* Iran in diplomatic spotlight as it hosts global summit
* Says U.S. policies have failed to isolate it
* Over 30 heads of state, UN chief to attend Tehran meeting
* Syria could expose divisions between members
By Marcus George
DUBAI, Aug 24 Iran hopes to earn diplomatic
kudos over the coming week as it hosts a summit of 120
developing nations, but any jubilation could turn sour over
starkly different views on the bloody conflict in Syria.
The Islamic Republic's three-year tenure as head of the
Non-Aligned Movement (NAM), which starts on Sunday, is a chance
for Tehran to elevate its international standing as the United
States seeks to cripple its economy and isolate it
diplomatically over its disputed nuclear programme.
Although many analysts say the movement, set up in 1961 to
counter big power domination of international relations, has
waned since the end of the Cold War, the diplomatic spotlight
will give Tehran an opportunity to show Washington has failed to
cut it off from the rest of the world.
"Hosting the conference is Iran's way of breaking the
diplomatic embargo," said Vali Nasr, dean of the School of
Advanced International Studies at Johns Hopkins University.
Around 35 heads of state or government are attending from
the movement's wide membership that stretches from developing
giants such as India to tiny Caribbean islands.
The guest list includes new Egyptian President Mohammad
Mursi - the first Egyptian leader to visit Iran since its
Islamic revolution in 1979.
United Nations Secretary General Ban Ki-moon will also
attend, resisting diplomatic pressure to boycott the event After
President Mahmoud Ahmadinejad repeated his view that Israel is a
"cancerous tumour" that had no place in the Middle
Both are expected to attend an address by Iran's most
powerful figure, Ayatollah Ali Khamenei.
"The Iranians love a stage. If they handle it diplomatically
they will at least bask in the reflected glory," said Ali Ansari
of St Andrews University in Scotland.
As host, Iran will prepare the first draft of the meeting's
final declaration, likely to include statements affirming its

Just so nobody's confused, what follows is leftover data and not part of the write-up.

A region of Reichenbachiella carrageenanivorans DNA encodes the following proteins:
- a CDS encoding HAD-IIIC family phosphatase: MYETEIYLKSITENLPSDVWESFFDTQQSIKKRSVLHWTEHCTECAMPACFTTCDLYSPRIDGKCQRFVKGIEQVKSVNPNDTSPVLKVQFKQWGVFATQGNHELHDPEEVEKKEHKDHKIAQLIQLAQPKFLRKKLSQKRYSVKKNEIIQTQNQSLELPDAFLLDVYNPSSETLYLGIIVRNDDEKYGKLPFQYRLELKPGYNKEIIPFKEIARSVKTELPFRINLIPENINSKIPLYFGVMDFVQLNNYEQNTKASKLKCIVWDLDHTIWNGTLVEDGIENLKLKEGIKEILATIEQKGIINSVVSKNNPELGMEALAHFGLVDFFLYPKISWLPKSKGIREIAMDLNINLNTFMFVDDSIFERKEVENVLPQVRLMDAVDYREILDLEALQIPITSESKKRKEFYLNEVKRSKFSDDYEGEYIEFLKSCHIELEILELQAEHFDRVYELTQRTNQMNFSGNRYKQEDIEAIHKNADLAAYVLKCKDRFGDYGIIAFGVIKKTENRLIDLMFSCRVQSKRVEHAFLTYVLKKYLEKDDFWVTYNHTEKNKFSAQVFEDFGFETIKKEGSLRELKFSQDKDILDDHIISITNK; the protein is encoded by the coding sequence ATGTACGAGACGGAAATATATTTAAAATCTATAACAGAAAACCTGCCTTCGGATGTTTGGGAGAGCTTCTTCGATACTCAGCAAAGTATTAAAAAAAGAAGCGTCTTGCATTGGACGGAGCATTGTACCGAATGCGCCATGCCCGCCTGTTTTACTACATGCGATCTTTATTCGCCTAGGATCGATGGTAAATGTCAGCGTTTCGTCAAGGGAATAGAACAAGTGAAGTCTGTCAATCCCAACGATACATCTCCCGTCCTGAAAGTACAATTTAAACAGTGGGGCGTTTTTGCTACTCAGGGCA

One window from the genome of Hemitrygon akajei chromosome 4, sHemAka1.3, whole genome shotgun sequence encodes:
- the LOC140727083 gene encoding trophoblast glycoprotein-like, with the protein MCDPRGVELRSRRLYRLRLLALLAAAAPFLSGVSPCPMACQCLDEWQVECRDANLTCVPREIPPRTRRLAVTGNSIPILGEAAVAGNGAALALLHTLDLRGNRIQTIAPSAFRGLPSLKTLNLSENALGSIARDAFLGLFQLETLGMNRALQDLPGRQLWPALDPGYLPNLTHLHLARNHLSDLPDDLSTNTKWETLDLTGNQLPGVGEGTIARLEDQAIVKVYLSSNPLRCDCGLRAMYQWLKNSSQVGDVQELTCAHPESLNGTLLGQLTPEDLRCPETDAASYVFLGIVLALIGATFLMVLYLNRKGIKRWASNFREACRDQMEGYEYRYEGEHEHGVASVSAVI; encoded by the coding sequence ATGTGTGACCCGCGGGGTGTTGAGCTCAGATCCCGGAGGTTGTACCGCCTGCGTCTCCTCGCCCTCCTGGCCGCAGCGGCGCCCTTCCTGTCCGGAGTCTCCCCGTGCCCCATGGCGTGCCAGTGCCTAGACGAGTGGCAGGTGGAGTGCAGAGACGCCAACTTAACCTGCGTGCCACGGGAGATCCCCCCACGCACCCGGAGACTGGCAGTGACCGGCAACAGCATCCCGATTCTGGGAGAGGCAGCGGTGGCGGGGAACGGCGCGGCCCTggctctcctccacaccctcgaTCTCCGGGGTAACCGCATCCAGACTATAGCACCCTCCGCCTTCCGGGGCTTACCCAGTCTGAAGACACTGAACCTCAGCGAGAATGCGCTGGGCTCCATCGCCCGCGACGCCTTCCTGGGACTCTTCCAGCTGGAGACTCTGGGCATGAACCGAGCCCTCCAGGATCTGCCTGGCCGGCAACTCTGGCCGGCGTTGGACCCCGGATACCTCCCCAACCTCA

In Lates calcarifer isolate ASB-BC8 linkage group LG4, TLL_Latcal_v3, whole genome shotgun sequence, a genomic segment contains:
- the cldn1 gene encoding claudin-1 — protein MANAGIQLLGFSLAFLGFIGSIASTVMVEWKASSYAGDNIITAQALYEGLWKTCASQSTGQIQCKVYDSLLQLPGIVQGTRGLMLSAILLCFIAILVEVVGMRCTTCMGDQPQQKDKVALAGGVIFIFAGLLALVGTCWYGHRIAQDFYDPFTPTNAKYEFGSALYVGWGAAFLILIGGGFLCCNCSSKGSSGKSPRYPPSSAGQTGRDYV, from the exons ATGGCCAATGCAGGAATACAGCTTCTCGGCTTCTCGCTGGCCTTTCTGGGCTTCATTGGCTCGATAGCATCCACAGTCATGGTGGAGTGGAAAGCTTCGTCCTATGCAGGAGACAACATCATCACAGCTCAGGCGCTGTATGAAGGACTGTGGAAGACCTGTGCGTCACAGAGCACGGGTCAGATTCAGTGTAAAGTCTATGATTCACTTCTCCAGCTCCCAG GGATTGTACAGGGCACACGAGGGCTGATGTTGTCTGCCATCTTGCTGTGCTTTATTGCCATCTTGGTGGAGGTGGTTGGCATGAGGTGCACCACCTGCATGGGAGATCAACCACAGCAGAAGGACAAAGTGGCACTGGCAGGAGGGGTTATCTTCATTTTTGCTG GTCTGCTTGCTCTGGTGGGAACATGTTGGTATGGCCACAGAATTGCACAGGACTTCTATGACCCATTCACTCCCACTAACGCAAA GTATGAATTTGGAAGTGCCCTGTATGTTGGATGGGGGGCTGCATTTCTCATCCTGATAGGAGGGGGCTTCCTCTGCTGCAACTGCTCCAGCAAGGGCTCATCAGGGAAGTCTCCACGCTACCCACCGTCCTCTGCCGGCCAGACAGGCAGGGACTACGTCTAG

right to peaceful nuclear technology, condemnation of Israeli
military threats against it and censure of Israel's occupation
of Palestinian lands.
"Hosting and chairing NAM has a lot of benefits. It's the
basis for continuing political influence over a significant
group of developing nations for three years," said Professor
Peter Willetts of City University. "The host always has key
influence over the starting point for discussions."
Where that may differ is on the issue of Syria, Iran's chief
ally in the region in its "axis of resistance" against Israel,
Sunni Arab states and their Western backers.
DISSENT ON SYRIA
Willetts' analysis of a U.N. General Assembly vote on Aug. 3
condemning the Syrian government's use of force against its own
people showed that 70 of the 120 NAM members voted in favour and
only 8 voted with Syria, Iran, China and Russia.
"Given NAM members have a long history of opposing
interference the internal affairs of developing countries, this
is an extraordinary demonstration of the revulsion felt by the
majority towards the violence in Syria," he said.
"Iran will be very embarrassed in its domestic politics if
they have to host an event that ends up condemning the Syrian
Another source of embarrassment could spring from
Ahmadinejad who has a record of using international events to
make firebrand, anti-Israeli speeches.
"The supreme leader (Khamenei) should hope that Ahmadinejad
doesn't sink Iran's diplomatic ship with his loose talk at this
rare and important opportunity," said Meir Javedanfar, an
Iranian-born analyst based in Israel.
Western governments do not expect Iran's turn in the
diplomatic limelight to bring it too many rewards. "The risk is
if we get to excited about the event and give more kudos to it
than it really deserves," a Western diplomat told Reuters.
Last week, the U.S. State Department appeared to play up the
influence of the summit, saying Iran was not "deserving" of the
role as host and would try to "manipulate participants".
The diplomat said any such move may backfire on Iran.
"It may succumb to the temptation to use the movement for
its own purposes and cause massive dysfunctionalism in the
organisation. Moderate members won't want NAM to be hijacked,"
"DAM AGAINST THE US"
There is little doubt that Iran wants to reconstruct NAM
into a more muscular political tool. Iranian media have been
full of announcements from officials saying Tehran would breathe
new life into it to challenge "Western domination".
Iran's tenure as chairman of the movement has been described
locally as "a show of power against global arrogance" and a
"strong dam against the U.S.".
Iran also aims to promote culture and tourism to the more
than 7,000 delegates. According to one official, Tehran's
businesses will cash in on $50 million in extra business.
Authorities have announced a week's holiday to minimize
Tehran's choking traffic and have spruced up areas where events
will be held.
But some Iranians are not impressed. "Some of us are
concerned about the expense of the summit at a time of severe
recession in Iran," said an unemployed journalist who declined
to be named.
An Iranian blogger told Reuters he had noticed a bigger
police presence at night. "We'll spend most of the time with
friends partying because we're sure no police will bother
raiding parties," he said. "They'll be occupied enough with
security at the summit."